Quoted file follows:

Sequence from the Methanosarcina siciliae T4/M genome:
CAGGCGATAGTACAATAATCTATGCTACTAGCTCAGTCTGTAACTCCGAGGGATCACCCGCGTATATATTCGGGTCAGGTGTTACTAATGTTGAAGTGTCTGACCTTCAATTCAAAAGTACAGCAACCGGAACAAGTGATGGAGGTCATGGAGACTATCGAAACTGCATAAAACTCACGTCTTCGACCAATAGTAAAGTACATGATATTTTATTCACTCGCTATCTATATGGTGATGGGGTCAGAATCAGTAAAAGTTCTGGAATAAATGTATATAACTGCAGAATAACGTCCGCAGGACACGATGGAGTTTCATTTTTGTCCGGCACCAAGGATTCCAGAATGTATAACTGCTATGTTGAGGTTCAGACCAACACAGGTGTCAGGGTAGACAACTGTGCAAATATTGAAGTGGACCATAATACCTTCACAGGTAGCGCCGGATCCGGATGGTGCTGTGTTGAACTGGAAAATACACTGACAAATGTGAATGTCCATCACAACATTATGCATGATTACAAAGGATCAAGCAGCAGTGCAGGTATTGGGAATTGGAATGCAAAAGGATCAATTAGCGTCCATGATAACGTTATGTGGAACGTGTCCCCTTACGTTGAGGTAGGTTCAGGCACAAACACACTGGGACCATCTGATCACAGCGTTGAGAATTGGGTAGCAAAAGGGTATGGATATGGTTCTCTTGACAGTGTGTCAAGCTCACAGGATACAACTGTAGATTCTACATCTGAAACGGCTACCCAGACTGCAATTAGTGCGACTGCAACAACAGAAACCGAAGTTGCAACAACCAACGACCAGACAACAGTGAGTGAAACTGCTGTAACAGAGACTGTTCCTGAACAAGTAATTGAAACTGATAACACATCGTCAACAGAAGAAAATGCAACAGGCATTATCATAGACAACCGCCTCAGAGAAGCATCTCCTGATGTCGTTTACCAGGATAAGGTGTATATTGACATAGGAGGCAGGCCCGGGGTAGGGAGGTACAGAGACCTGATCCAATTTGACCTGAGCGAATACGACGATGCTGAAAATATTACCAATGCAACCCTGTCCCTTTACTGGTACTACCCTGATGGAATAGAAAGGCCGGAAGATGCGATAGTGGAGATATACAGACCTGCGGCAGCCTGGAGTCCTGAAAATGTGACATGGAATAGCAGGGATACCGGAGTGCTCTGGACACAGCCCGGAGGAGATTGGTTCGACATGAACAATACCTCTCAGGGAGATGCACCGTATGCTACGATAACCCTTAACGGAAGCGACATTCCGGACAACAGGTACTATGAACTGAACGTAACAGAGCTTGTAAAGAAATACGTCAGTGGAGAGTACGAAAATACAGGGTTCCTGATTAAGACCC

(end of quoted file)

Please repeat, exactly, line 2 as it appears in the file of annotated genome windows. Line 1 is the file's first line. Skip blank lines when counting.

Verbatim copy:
CAGGCGATAGTACAATAATCTATGCTACTAGCTCAGTCTGTAACTCCGAGGGATCACCCGCGTATATATTCGGGTCAGGTGTTACTAATGTTGAAGTGTCTGACCTTCAATTCAAAAGTACAGCAACCGGAACAAGTGATGGAGGTCATGGAGACTATCGAAACTGCATAAAACTCACGTCTTCGACCAATAGTAAAGTACATGATATTTTATTCACTCGCTATCTATATGGTGATGGGGTCAGAATCAGTAAAAGTTCTGGAATAAATGTATATAACTGCAGAATAACGTCCGCAGGACACGATGGAGTTTCATTTTTGTCCGGCACCAAGGATTCCAGAATGTATAACTGCTATGTTGAGGTTCAGACCAACACAGGTGTCAGGGTAGACAACTGTGCAAATATTGAAGTGGACCATAATACCTTCACAGGTAGCGCCGGATCCGGATGGTGCTGTGTTGAACTGGAAAATACACTGACAAATGTGAATGTCCATCACAACATTATGCATGATTACAAAGGATCAAGCAGCAGTGCAGGTATTGGGAATTGGAATGCAAAAGGATCAATTAGCGTCCATGATAACGTTATGTGGAACGTGTCCCCTTACGTTGAGGTAGGTTCAGGCACAAACACACTGGGACCATCTGATCACAGCGTTGAGAATTGGGTAGCAAAAGGGTATGGATATGGTTCTCTTGACAGTGTGTCAAGCTCACAGGATACAACTGTAGATTCTACATCTGAAACGGCTACCCAGACTGCAATTAGTGCGACTGCAACAACAGAAACCGAAGTTGCAACAACCAACGACCAGACAACAGTGAGTGAAACTGCTGTAACAGAGACTGTTCCTGAACAAGTAATTGAAACTGATAACACATCGTCAACAGAAGAAAATGCAACAGGCATTATCATAGACAACCGCCTCAGAGAAGCATCTCCTGATGTCGTTTACCAGGATAAGGTGTATATTGACATAGGAGGCAGGCCCGGGGTAGGGAGGTACAGAGACCTGATCCAATTTGACCTGAGCGAATACGACGATGCTGAAAATATTACCAATGCAACCCTGTCCCTTTACTGGTACTACCCTGATGGAATAGAAAGGCCGGAAGATGCGATAGTGGAGATATACAGACCTGCGGCAGCCTGGAGTCCTGAAAATGTGACATGGAATAGCAGGGATACCGGAGTGCTCTGGACACAGCCCGGAGGAGATTGGTTCGACATGAACAATACCTCTCAGGGAGATGCACCGTATGCTACGATAACCCTTAACGGAAGCGACATTCCGGACAACAGGTACTATGAACTGAACGTAACAGAGCTTGTAAAGAAATACGTCAGTGGAGAGTACGAAAATACAGGGTTCCTGATTAAGACCC